KOMET Korner Q&A with Tina M. Calloway, CDA, for June 2010 DAD

June 15, 2010
In this month's KOMET Korner, Tina M. Calloway, CDA, answers your questions on how you can increase your restorative duties by influencing your state boards, how you can become familiar with using CAD/CAM technology, and how to properly polish restorations.

This month, KOMET Korner welcomes back our friend and colleague, Tina M. Calloway, CDA. Tina answers your questions on how you can increase your restorative duties by influencing your state boards, how you can become familiar with using CAD/CAM technology, and how to properly polish restorations. Dental Assisting Digest™ wants to know what’s on your mind. If you have something you want to ask the KOMET USA esteemed panel of assistants, please e-mail your questions to [email protected]. Your continued success is important to your office’s success.

DAD: I read that 11 states currently allow assistants to place both composite and amalgam in patients. I live in a state that does not allow us to perform restorative duties. With the way the profession is changing, why do so many states limit our abilities, and what can I do to change the laws in my state?

Calloway: It’s exciting to hear that dental assisting is gradually evolving in its duties; however, we must keep in mind that assistants have come a long way in a short period of time. As for the state legislation and policies, these are not always easy to change. There are several channels/committees in our state dental boards (similar to state governments) that must be traversed before changes are agreed upon. Being in this position is not an easy task because it does involve dental politics. Though it may seem easy to pass new legislation, each state must consider the accountability of each dentist in providing updated education for the clinical assistant. The question is, “Are dentists willing to be responsible for a procedure that is irreversible?” Tracking this education is critical in keeping up with quality care. I share your sentiments and would like to see all states be uniform. This way there could be no question as to what our clinical assisting duties are in different areas of the country. To help influence change, I encourage you to become involved with the national and state dental assisting organizations. Volunteer to become a part of the board and learn what the politics of dentistry are about, and how you can help be a voice for clinical assisting, both state and nationwide.

DAD: My dentist recently purchased a CAD/CAM machine, and he wants me to take all the necessary courses that go along with it. He wants me trained so it will free him to perform other procedures. Do you think this is a good idea, and what do you think is the most important thing for me to learn about using a CAD/CAM?

Calloway: CAD/CAM dentistry is one of dentistry’s greatest innovations. If your dentist is willing to help you grow your clinical assisting skills, this shows he is confident that you can contribute to the practice. How your dentist wants to incorporate CAD/CAM will help determine what you need to learn. CAD/CAM dentistry has many facets, and if you could learn all of them, your knowledge for this technology would be one of your greatest contributions to the practice. But trying to learn it all at once can be overwhelming. I recommend learning CAD/CAM through certified instructors who hold courses in your area and who are committed to teaching team members how to use CAD/CAM dentistry to its fullest potential.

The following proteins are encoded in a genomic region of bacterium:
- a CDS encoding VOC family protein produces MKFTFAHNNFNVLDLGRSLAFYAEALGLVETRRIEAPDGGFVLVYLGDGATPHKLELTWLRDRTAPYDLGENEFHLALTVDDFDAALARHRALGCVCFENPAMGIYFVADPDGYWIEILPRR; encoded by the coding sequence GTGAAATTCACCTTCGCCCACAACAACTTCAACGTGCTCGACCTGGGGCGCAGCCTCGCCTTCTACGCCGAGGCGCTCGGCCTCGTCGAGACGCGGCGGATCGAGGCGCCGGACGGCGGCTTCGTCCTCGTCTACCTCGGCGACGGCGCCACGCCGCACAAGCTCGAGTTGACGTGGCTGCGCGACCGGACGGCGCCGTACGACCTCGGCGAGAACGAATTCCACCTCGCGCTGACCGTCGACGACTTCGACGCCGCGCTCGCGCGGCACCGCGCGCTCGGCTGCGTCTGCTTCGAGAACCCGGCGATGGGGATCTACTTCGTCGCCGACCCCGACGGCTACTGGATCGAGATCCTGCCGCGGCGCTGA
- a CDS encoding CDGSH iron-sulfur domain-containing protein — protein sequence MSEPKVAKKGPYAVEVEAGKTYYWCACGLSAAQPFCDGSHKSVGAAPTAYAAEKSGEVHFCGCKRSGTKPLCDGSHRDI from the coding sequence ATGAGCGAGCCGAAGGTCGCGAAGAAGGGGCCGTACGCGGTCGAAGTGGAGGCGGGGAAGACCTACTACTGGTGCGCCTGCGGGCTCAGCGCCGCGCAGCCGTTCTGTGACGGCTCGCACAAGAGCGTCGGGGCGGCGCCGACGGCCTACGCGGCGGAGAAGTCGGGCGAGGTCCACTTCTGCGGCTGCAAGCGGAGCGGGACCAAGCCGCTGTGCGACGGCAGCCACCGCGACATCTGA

DAD: Do you have any tips or tricks on how to polish a restoration in order to increase its longevity?

Calloway: There are so many restorative materials in the field. It is important to research the best polishing technique for the products you use. Your local representative should be able to direct you toward the right polishing technique for a specific restorative product; however, sometimes you may find that you have to conduct further research by calling the manufacturer for an answer. When using a hybrid composite, I use KOMET’s Composite Polishing System because it is comprised of several disposable polishers designed for creating smooth and natural-looking composite restorations.

About Tina M. Calloway, CDA
Calloway is a Texas native who served in the Navy in 1992 and received her dental assisting training in Marietta, Ga. Now living in North Carolina, she has worked in dentistry for 14 years as a full-time dental assistant, is the past president of the Piedmont Dental Assistant Society, and is currently a clinical assisting consultant. Calloway is a member of the North Carolina Dental Assistant Association and the American Dental Assistants Association (ADAA). She is also an award-winning graduate of the Dale Carnegie Organization, and an advisory board member of Dental Assisting Digest™ and Inside Dental Assisting magazines, with several published articles. Calloway is a regular KOMET Korner participant in Dental Assisting Digest™ and, in conjunction with KOMET, helped develop the Tina Calloway PRO-Visional Kit TD2103A.104, the first bur kit from KOMET designed for dental assistants by a dental assistant to work on provisional temporaries. She was named by Dental Products Report as One of Five People to Watch in 2010. She is a member of the Speaking Consulting Network and the American Academy of Cosmetic Dentistry’s Team Advisory Council. She has also been a guest lecturer at the Thomas P. Hinman Meeting, the Holiday Dental Conference, the University of North Carolina, School of Dentistry, and PennWell’s Professional Dental Assisting Conference.